notes -- you can then "rewind" to hear the audio that was recorded when you
    took a particular note.
    - turn-based games, especially asynchronous turn-based. High quality ports of
    many, many board games are available. Also perfect for roguelikes and turn-
    based strategy games. In the future I foresee tablets/iphones taking over
    the role of game consoles (Xbox etc), acting as the controller while
    streaming video to your TV.
    - If you like personal wikis, org mode, etc, there is a great app called
    Trunk Notes which you should look at.

    I agree iPads are of limited use for coding/hacking. However it can be done with an SSH app (eg iSSH) and a bluetooth keyboard. The built-in keyboard is pretty painful for writing anything lengthy. As an alternative to SSH there are some very good programmers' text editors such as Textastic.

    Vim has been ported to iPad. If only someone would port Emacs...

    I believe most major blogging platforms have ipad apps that allow you to write blog posts.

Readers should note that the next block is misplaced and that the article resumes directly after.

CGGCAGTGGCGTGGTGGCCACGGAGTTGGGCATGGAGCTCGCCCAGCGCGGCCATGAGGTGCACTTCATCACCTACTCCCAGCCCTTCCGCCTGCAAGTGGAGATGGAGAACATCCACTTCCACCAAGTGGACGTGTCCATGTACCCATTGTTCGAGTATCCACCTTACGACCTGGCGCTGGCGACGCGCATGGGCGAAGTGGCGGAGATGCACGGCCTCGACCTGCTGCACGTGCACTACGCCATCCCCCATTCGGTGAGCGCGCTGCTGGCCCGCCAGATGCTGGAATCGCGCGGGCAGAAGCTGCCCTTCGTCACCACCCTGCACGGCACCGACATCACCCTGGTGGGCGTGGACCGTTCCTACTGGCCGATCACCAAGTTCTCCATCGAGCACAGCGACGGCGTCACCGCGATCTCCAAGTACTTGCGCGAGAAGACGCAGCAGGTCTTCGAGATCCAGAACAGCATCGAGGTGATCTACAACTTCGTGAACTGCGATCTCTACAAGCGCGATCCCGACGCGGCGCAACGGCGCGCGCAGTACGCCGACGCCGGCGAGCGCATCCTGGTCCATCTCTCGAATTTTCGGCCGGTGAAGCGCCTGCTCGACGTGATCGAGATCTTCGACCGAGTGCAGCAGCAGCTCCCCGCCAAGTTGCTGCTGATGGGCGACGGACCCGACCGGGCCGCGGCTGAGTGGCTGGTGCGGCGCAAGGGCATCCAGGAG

6. Wow, thanks all for the suggestions!

    I a bunch of time reading the mobile version of Google Reader on it today, and I can see I'm going to get hooked on the larger sized screen (even though my cell phone seems adequate).

    Can't wait to try out all of the above ideas.


  7. if you cant pickup a 5 lb laptop, then you need to workout more. if you set your
    laptop to go in sleep mode, it will wake up nice and fast anytime.
    Dont see the point of any more limited device. I suppose I could try
    daisy chaining about 20 or so ipad power packs to recharge my prius battery.
    wait laptop chargers would work as well and are more plentiful, ack! :)

  8. Anonymous11:30 AM

    There's some pretty neat music making and recording software available for iOS. I cannot personally comment on any of it because I do not own an iOS device but many other people are enthusiastic about it. In the same vain: Use it instead of a big stack of sheet music if at all applicable to your situation.